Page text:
Friday, December 25, 2009

The Librareome Project

The kindle store doesn't have any books. (100 years of solitude, house of leaves, midnight's children, anything by Borges, gravity's rainbow...)

just an empty skeleton. corporate b_ll$5*t.

We had better not forget the Library.

[Being able to pull up definitions of any word is cool. So is being able to download "previews" for free. Having 40 books in my backpack isn't bad. I'm just... worried about what won't get picked up because the publishers don't predict profitability.]

Borges? Really guys?!


Tuesday, November 17, 2009

The Black Whole

[I'm sitting here reading my Major Advisor's most recent article and feeling two things.

1) An overwhelming sense of Attention Deficit. I want to be browsing my favorite sites instead (eating mental sugar), playing games, overstimulating myself.

2) The sites I visit are somehow less exciting than they used to be. I go to them because they're easy, because it takes virtually NO willpower to enjoy them.

I just wanna absorb.

So I'm struggling to read through [my advisor's] writing. It's detailed, methodical, logical. I feel like a 2nd grader trying to enjoy the dictionary. It's not his fault, it's my own. His essay is trying to describe the reasons for why I feel driven to browse the web as I do, but mental habits produced by years of browsing make it difficult for me to understand what he's getting at. At this rate it's pretty easy to imagine a time when I might be unable to understand a commentary on the deficiencies in modern cognition due to the deficiencies being described.

He writes:

"We visit the same sites each day, settle into familiar and comfortable habits of browsing. But it was not always so. Twelve years ago you did not browse but surfed the Web. Surfing is active, thrilling and risky. The waves carry you where they will, and the water may even overwhelm you. The experience of surfing the Web used to be an unpredictable and exciting one; the next link led who-knows-where. "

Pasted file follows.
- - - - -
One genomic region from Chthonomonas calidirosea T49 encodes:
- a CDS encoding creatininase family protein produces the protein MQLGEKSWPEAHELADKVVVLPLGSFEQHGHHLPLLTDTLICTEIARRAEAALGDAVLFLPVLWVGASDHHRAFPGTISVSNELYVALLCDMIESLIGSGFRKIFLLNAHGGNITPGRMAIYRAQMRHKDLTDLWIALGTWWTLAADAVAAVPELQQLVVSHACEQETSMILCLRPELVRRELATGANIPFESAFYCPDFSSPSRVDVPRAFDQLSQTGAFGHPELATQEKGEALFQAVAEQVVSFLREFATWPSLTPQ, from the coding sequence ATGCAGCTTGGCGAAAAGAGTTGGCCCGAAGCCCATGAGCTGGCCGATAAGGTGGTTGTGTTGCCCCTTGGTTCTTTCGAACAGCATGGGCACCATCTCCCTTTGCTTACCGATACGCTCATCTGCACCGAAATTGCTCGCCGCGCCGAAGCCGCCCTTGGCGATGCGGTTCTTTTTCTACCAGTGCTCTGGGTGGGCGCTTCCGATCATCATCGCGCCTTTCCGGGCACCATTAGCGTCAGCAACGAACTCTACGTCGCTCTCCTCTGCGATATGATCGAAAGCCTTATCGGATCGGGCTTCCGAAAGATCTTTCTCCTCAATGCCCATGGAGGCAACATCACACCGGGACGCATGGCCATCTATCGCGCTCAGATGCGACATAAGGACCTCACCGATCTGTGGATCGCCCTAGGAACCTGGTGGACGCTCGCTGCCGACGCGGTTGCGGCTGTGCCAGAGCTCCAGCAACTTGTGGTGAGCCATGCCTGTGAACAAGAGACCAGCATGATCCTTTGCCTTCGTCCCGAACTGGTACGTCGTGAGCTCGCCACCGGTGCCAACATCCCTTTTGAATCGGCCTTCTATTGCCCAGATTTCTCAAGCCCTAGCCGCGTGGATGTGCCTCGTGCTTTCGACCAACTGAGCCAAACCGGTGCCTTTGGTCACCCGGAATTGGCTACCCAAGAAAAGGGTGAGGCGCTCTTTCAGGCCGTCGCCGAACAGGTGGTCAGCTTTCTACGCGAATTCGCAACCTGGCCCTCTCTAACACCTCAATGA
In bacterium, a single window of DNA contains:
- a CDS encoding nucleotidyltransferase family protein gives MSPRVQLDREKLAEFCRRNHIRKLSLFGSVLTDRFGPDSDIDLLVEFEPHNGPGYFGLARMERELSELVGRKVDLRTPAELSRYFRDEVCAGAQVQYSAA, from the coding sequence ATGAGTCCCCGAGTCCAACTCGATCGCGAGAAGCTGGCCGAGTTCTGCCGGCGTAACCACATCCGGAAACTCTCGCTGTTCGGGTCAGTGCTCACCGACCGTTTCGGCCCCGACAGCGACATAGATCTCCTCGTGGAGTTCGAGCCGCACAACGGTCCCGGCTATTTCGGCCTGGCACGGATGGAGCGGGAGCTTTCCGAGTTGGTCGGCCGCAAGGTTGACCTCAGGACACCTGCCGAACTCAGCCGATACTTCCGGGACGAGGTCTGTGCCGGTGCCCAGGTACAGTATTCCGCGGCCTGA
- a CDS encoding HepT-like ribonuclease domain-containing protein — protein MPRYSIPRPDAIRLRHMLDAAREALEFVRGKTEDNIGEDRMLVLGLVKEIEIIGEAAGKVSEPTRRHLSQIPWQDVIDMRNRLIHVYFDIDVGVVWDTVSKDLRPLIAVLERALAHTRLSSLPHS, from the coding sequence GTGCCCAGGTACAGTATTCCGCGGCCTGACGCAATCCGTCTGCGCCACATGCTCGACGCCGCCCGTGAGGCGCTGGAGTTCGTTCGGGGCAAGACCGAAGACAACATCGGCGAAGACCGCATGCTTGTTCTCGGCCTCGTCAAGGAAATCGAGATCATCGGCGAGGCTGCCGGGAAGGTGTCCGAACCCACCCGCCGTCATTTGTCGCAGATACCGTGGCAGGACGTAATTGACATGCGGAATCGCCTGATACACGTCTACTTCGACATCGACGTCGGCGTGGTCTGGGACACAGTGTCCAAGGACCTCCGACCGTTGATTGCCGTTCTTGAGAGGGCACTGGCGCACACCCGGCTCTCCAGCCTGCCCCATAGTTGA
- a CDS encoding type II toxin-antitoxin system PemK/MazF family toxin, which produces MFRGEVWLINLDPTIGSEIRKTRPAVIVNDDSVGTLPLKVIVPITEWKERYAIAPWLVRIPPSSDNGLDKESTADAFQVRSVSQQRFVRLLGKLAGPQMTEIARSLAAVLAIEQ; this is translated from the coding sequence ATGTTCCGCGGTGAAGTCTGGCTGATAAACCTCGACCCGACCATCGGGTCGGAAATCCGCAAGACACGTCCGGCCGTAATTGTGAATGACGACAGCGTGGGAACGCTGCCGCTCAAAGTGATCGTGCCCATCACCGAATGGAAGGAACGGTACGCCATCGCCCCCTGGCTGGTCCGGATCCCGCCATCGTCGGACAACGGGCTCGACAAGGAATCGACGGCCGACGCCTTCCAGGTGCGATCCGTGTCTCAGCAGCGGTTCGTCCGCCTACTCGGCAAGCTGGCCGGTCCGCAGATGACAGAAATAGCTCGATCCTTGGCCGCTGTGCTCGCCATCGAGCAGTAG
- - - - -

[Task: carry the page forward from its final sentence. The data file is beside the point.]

But it isn't like that anymore. Geocities was taken down last week, sites are becoming more standardized. There isn't as much risk, as much mystery as I experienced as a child hopping from keyword to keyword.

Right now I'm writing about an article I haven't finished reading. Where's that tab....? I have 34 open. What?

Whenever I spend the time to actually sit down and read something
great, I become overwhelmed by the number of remarkable ideas buried underneath the garble of dated prose I encounter. I want to take every little snippet of clairty and type it into twitter where my less patient peers might gobble-up and reproduce the abbreviated idea. Does this mean I'm simply underexposed to good ideas, or has my hop-skip-jumping from concept to concept given me a better ability to see the far reaching implications of the singular "good idea"?

Does the same thing happen to the physical world as we master and commercialize it?
Maybe, though I don't think my generation gets out enough to have reached that point.

"A dozen years on and the risky thrill of surfing has given way to the bourgeois fantasy of browsing. Idling one's way along the aisles, one peruses goods which for their part offer no resistance, no threat, and very little surprise."]

I stopped writing this post for some reason a month ago. I must have been distracted by something. 我要學中文可十想謝。Found an email I sent in response, where his ideas are discussed further. Please take the time to power through his essay, here.

[Dear Professor X,
I have finished reading your article and thought I would share some of my thoughts. My favorite bit is found in your abstract conclusion. You hammer on a very important chord. I quote so you don't have to go searching for what I'm talking about: